Allegations could then easily be made against an innocent individual in the hope that those allegations might be relayed to a third party, who could then give evidence with impunity under the protection of foreign jurisdiction. Unless we are vigilant, there could even be the temptation for the authorities, on an international scale, to steer international prosecutions to those countries that are none too choosy about their methods, as long as they get convictions.
778 I should like my right hon. Friend to assure me that that will not be possible and that the Bill contains provisions to ensure that it cannot happen.
§ Mr. Dennis Skinner (Bolsover)
Some time ago it became apparent to the Government and to the Prime Minister in particular that they should do something about drugs. We all know that in this modern world the drugs problem has grown at a tremendous pace in some countries. In America, with a population of 200-odd million, the problem has grown much faster than here in Britain. It is now feared that the situation obtaining in America could occur on these shores; so it became a political issue.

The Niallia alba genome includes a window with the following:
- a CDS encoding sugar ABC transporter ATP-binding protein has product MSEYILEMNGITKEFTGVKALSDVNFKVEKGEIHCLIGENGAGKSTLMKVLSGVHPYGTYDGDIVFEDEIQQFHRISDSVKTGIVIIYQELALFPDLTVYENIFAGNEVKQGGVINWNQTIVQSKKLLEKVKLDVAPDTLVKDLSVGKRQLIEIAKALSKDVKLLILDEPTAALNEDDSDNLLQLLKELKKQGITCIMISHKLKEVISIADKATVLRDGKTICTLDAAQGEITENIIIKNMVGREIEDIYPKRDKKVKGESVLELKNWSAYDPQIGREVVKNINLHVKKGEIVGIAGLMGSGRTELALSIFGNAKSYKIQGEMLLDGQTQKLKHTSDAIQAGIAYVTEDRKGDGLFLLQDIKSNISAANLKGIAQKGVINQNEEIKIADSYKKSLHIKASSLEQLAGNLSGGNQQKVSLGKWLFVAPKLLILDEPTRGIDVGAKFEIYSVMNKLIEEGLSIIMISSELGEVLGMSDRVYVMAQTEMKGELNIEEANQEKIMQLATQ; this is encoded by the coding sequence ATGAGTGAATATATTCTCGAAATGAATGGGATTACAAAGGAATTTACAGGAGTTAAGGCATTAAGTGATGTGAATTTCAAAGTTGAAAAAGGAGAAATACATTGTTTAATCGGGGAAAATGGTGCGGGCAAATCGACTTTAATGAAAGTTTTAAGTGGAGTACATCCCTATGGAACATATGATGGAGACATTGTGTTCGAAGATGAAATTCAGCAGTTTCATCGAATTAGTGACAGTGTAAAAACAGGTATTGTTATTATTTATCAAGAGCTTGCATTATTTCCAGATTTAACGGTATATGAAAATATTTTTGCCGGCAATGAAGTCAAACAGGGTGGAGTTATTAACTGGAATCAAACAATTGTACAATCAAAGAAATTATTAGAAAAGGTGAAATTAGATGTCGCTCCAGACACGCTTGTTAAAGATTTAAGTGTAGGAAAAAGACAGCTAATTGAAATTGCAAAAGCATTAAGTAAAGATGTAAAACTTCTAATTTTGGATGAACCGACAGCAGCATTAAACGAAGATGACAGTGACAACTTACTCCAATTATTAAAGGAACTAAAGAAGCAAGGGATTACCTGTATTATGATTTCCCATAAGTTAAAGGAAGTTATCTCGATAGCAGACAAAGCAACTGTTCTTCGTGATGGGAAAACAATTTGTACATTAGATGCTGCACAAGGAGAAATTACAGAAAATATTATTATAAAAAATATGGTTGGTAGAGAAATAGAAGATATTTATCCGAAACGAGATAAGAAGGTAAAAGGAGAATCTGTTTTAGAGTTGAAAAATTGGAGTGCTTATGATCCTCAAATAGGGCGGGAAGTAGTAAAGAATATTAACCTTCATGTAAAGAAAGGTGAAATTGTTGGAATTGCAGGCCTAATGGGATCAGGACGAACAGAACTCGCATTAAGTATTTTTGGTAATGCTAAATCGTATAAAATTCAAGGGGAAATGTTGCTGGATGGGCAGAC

Although I understand the motives behind it, I believe that the Bill is little more than cosmetic. I have no doubt that the Minister of State will explain all those good motives but, for the life of me, I cannot see how this kind of cosmetic can play a significant part, although I should like to think that it could.
I was talking to someone recently about the American situation. Its drugs problem has grown at a geometric rate. That person came over here only last week. He had retired after working in a college and was 60-odd years of age. When I asked him what the drugs problem was like, he said that as many as 30 per cent. of young people were on hard drugs. I asked him what was happening about that. He said, "Politicians stand up and make a lot of noise about doing something about it."